Fitting Ethics to the Land: H. Richard Niebuhr’s Ethic of Responsibility and Ecotheology


  • Judith N. Scoville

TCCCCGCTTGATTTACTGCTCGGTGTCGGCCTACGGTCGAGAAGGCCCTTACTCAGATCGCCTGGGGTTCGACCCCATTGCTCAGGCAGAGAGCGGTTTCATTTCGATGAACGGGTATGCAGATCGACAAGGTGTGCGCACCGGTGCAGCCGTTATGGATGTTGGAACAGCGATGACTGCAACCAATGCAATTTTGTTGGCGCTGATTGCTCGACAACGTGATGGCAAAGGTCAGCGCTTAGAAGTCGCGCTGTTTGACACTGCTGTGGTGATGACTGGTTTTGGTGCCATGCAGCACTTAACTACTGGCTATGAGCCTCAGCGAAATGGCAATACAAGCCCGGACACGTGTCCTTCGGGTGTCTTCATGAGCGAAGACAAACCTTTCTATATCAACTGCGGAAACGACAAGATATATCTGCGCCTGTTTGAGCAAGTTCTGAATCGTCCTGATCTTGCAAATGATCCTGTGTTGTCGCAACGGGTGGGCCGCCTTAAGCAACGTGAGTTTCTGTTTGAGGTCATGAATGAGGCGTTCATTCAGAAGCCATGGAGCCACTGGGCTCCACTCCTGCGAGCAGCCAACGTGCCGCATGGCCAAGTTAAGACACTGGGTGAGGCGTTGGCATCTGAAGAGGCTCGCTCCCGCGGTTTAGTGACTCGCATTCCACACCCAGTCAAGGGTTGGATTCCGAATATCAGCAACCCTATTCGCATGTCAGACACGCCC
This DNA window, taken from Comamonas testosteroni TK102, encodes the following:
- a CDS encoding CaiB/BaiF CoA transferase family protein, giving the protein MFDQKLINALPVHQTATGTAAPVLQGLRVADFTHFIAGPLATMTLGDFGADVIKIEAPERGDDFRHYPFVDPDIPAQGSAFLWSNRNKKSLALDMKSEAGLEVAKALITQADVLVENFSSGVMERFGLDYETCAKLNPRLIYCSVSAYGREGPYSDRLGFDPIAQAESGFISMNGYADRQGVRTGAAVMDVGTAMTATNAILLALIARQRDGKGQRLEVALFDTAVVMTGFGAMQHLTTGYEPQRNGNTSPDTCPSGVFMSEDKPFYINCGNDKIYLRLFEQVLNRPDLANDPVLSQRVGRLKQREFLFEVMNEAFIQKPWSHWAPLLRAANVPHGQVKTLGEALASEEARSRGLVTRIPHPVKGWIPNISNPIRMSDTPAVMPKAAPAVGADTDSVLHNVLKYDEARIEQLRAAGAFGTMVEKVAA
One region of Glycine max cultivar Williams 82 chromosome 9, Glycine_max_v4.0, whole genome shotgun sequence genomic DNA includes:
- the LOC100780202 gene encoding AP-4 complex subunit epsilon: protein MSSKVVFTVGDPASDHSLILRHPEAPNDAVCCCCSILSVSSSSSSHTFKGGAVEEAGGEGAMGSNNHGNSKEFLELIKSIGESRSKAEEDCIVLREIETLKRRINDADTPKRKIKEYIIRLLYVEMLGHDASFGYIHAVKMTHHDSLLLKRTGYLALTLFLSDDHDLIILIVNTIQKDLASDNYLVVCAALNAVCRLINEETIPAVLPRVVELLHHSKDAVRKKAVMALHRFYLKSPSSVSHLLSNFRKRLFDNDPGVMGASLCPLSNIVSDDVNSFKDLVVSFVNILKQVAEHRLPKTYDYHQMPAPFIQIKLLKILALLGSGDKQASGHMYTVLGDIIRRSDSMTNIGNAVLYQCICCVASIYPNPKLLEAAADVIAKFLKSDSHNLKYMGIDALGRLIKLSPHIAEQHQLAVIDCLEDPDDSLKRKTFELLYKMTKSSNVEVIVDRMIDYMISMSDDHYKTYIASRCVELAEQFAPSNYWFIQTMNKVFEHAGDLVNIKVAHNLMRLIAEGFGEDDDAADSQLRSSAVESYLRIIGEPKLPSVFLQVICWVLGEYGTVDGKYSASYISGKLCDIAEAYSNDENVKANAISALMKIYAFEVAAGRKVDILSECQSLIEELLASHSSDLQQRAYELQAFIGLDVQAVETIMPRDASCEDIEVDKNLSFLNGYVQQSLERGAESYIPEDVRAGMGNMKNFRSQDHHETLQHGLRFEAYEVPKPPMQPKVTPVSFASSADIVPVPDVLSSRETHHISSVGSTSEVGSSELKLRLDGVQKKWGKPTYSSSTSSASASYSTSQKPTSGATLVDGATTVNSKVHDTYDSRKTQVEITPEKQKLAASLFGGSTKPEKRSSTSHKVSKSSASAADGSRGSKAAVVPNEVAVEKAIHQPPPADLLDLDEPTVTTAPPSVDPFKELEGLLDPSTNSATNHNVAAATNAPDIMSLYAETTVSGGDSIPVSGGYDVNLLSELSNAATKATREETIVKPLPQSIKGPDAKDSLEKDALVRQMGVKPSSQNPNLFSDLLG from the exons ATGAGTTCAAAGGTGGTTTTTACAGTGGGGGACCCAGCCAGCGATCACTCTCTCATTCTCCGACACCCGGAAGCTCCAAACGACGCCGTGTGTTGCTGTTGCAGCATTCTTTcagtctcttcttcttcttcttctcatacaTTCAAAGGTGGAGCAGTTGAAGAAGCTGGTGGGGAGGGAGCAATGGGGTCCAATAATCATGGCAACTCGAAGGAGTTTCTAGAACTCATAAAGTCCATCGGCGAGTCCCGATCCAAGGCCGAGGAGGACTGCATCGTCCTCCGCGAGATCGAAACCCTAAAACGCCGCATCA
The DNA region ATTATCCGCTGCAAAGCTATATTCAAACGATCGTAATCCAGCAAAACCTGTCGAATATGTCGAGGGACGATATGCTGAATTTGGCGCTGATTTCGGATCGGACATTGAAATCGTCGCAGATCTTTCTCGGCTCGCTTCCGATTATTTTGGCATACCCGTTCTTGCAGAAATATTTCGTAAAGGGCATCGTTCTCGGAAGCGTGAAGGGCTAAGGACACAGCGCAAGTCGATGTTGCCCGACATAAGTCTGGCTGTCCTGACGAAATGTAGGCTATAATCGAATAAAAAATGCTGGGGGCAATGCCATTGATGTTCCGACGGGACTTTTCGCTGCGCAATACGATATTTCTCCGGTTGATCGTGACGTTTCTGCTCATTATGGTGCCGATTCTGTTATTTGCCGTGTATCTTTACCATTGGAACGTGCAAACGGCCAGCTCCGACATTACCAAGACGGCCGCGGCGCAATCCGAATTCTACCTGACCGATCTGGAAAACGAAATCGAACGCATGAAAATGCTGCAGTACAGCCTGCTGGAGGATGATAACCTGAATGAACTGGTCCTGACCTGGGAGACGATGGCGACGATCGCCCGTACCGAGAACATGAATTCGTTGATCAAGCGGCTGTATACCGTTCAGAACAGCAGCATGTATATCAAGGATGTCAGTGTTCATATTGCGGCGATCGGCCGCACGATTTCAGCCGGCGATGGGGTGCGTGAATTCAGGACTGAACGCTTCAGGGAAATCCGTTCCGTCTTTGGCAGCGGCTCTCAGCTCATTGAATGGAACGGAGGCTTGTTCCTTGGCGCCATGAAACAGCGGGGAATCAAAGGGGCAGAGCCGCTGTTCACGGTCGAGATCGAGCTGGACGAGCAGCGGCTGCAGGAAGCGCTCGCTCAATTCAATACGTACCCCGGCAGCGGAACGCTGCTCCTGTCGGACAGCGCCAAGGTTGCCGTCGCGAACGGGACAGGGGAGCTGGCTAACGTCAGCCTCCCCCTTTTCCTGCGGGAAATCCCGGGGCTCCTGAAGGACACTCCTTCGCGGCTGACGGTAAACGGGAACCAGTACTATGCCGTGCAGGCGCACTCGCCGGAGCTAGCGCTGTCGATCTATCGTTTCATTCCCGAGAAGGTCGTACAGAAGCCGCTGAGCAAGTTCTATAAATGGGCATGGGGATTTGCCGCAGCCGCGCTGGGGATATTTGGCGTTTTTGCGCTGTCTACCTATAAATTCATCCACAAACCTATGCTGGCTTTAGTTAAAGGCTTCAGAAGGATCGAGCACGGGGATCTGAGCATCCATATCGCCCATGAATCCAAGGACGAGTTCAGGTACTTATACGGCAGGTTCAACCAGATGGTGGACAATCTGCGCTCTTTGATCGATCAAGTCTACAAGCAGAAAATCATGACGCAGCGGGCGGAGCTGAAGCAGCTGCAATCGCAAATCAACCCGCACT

Much of ecotheology and environmental philosophy has moved deductively from theological and ethical constructs to questions of how we should relate to the natural world. Such approaches are limited in their ability to guide us toward appropriate environmental action for they do not necessarily fit the way the natural world actually functions. Niebuhr’s ethic of response, on the other hand, begins with the concrete situation and is inherently ecological for it focuses on interrelationships in an on-going community. It is inductive in character and open to being informed by new findings in the natural and social sciences; thus it is exceptionally well suited to environmental problems, which involve complex scientific, social, and economic questions.